“EPA remains ready to intervene should state efforts fall short,” Dunbar wrote.
The EPA has not set a deadline for state action.
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Following the drinking water emergency in Morrow County, an emergency response office within the Oregon Department of Human Services helped provide bottled water to residents through community drop sites and deliveries.
That assistance ended in August, but DHS has continued to send $6,000 per month to Morrow County to pay for bottled water and deliveries, according to Sara Campos, an agency spokesperson.
A business coalition largely made up of corporations affiliated with the Port of Morrow has reimbursed the county for the costs of buying and installing 140 water filters, said Debbie Radie, vice president of operations for Boardman Foods and a member of the coalition.
The bottom line is that the water in our region is good for plants and profits, but not people. Large scale agriculture is the engine for these counties, and we need food and we need jobs, but we also need clean water.
– Kristin Anderson Ostrom, executive director, Oregon Rural Action
But follow-up water testing showed that at some houses, the devices did not filter out enough nitrates to make the water safe.
In September, the Legislative Emergency Board allocated more than $880,000 to the state health authority for water testing, deliveries and filters, which has not happened yet.
But locals have acted. To date, county officials and the nonprofit Oregon Rural Action have tested tap water at 512 households that rely on wells. About 40% have nitrate levels above the EPA’s safe drinking water limit, they said. In Umatilla County, a testing campaign of tap water at 137 households showed that about 25% had levels above EPA’s limit.
Joseph Fiumara, Umatilla County public health director, said testing has not been robust due to limited funds, but he expects new state and federal aid to expand Umatilla County’s testing campaign. The two counties have an estimated 4,500 domestic wells, according to the health authority. That means only about 14% have been tested.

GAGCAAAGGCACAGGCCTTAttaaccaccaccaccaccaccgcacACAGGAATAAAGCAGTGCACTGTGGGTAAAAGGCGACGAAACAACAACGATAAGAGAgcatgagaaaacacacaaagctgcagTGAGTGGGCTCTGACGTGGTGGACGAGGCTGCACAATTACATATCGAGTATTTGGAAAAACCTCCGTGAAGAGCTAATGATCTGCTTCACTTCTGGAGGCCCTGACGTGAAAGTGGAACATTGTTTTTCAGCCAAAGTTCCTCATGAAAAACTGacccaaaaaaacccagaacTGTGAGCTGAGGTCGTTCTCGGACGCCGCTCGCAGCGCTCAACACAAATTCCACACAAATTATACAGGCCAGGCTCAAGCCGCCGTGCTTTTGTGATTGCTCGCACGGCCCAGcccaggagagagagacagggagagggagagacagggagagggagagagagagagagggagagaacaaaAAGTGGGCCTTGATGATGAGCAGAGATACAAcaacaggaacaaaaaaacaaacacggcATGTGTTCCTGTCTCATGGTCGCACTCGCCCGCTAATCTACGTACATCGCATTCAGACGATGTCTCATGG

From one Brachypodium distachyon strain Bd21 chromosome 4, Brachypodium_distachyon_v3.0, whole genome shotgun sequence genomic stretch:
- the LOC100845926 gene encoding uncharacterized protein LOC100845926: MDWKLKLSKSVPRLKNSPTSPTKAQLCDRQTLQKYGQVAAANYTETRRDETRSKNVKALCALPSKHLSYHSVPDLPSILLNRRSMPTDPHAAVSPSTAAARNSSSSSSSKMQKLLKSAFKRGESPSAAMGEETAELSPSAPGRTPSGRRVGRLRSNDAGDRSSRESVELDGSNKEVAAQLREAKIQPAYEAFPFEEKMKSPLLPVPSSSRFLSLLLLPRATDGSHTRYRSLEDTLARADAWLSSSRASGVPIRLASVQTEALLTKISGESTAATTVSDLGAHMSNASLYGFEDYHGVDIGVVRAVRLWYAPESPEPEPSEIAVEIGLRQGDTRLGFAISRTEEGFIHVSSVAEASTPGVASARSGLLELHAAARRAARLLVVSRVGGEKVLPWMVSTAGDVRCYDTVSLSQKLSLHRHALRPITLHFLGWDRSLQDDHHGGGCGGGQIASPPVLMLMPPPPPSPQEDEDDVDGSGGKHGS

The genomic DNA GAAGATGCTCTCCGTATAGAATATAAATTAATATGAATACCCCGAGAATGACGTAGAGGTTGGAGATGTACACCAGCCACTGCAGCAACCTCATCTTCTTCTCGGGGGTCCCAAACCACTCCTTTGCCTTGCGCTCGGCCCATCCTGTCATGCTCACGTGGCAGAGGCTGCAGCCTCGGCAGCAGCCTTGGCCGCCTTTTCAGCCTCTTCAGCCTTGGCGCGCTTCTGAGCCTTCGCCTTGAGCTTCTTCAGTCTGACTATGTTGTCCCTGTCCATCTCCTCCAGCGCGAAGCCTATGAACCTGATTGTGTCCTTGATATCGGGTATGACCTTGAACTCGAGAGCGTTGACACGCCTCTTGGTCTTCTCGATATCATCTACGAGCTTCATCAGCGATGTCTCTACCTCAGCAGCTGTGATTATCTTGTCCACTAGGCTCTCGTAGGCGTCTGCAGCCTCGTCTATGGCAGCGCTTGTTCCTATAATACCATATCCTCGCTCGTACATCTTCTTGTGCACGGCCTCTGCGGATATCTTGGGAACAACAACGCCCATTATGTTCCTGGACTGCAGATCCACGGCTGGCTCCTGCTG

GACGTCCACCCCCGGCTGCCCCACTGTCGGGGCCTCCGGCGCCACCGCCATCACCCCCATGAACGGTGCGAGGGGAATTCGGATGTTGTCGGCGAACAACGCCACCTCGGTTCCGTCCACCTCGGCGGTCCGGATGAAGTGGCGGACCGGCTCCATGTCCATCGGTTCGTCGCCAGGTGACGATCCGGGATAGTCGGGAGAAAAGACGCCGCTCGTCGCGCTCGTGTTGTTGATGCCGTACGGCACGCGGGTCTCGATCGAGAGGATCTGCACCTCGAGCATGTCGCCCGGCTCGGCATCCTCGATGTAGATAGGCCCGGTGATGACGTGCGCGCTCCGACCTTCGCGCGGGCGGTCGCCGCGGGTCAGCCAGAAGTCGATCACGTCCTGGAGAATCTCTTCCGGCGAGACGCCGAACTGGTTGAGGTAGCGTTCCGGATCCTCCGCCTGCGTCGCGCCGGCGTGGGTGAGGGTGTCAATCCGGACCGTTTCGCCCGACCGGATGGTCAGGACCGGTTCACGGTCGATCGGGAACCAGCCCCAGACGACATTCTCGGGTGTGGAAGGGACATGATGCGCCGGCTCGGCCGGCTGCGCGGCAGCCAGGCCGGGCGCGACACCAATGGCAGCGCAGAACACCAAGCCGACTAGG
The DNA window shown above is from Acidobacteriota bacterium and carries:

Kristin Anderson Ostrom, executive director of Oregon Rural Action, has been among those leading the local outreach and testing efforts.
“The bottom line is that the water in our region is good for plants and profits, but not people,” she said. “Large scale agriculture is the engine for these counties, and we need food and we need jobs, but we also need clean water.”
Jim Doherty, the county commissioner who led local efforts to test wells last year, was recalled in November, along with county Commissioner Melissa Lindsay. The petitioners claimed the two lacked transparency, violated open meeting laws, were financially irresponsible and did not cooperate with other public and private agencies.
Doherty suspects his campaign for safe drinking water, which brought attention to powerful interests involved in the nitrate pollution, might have contributed to his ouster.
“I thought when all the testing came to light, everybody would just be bending over to help and assist in this. I was pretty taken aback when the callousness and coldness happened,” he said. “A lot of people kind of bowed at the altar of the almighty dollar relative to folks that needed help and that’s tough for me.”
On Dec. 31, Morrow County’s emergency declaration officially expired. Ourso and Goldfarb of the health authority continue to meet with local leaders and Oregon Rural Action to develop a testing and filter distribution plan for all well users in Morrow and Umatilla counties. They have contracted a company to provide the filters and that company is working on an installation plan with local plumbers and a testing and filter campaign are expected to roll out over the next few months Modie, the health authority spokesperson, said. The last meeting between local officials and the health authority took place Jan. 4, and no timeline was given for rollout, according to Anderson Ostrom.